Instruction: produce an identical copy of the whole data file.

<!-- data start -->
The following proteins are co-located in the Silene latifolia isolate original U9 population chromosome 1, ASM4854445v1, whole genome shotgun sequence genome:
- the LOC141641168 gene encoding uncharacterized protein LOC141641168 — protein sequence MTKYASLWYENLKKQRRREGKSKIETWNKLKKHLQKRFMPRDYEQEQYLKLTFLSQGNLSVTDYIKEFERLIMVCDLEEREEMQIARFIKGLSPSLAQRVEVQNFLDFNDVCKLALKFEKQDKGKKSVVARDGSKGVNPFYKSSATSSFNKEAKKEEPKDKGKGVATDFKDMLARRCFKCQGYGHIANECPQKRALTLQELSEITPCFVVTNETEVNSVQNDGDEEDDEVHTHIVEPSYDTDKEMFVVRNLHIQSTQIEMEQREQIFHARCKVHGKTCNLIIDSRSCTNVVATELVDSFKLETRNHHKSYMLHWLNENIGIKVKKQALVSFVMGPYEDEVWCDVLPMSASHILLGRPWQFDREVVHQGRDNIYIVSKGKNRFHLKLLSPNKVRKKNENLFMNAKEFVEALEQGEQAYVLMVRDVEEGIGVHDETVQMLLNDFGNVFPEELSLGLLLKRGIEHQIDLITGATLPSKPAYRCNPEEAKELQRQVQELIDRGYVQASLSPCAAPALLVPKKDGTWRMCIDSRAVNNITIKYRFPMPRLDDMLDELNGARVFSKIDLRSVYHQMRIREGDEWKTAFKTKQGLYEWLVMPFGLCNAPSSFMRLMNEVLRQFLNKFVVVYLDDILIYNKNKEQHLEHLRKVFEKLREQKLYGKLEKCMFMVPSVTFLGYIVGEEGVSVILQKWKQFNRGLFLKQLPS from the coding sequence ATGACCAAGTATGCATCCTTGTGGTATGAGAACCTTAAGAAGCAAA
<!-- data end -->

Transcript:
The following proteins are co-located in the Silene latifolia isolate original U9 population chromosome 1, ASM4854445v1, whole genome shotgun sequence genome:
- the LOC141641168 gene encoding uncharacterized protein LOC141641168 — protein sequence MTKYASLWYENLKKQRRREGKSKIETWNKLKKHLQKRFMPRDYEQEQYLKLTFLSQGNLSVTDYIKEFERLIMVCDLEEREEMQIARFIKGLSPSLAQRVEVQNFLDFNDVCKLALKFEKQDKGKKSVVARDGSKGVNPFYKSSATSSFNKEAKKEEPKDKGKGVATDFKDMLARRCFKCQGYGHIANECPQKRALTLQELSEITPCFVVTNETEVNSVQNDGDEEDDEVHTHIVEPSYDTDKEMFVVRNLHIQSTQIEMEQREQIFHARCKVHGKTCNLIIDSRSCTNVVATELVDSFKLETRNHHKSYMLHWLNENIGIKVKKQALVSFVMGPYEDEVWCDVLPMSASHILLGRPWQFDREVVHQGRDNIYIVSKGKNRFHLKLLSPNKVRKKNENLFMNAKEFVEALEQGEQAYVLMVRDVEEGIGVHDETVQMLLNDFGNVFPEELSLGLLLKRGIEHQIDLITGATLPSKPAYRCNPEEAKELQRQVQELIDRGYVQASLSPCAAPALLVPKKDGTWRMCIDSRAVNNITIKYRFPMPRLDDMLDELNGARVFSKIDLRSVYHQMRIREGDEWKTAFKTKQGLYEWLVMPFGLCNAPSSFMRLMNEVLRQFLNKFVVVYLDDILIYNKNKEQHLEHLRKVFEKLREQKLYGKLEKCMFMVPSVTFLGYIVGEEGVSVILQKWKQFNRGLFLKQLPS from the coding sequence ATGACCAAGTATGCATCCTTGTGGTATGAGAACCTTAAGAAGCAAA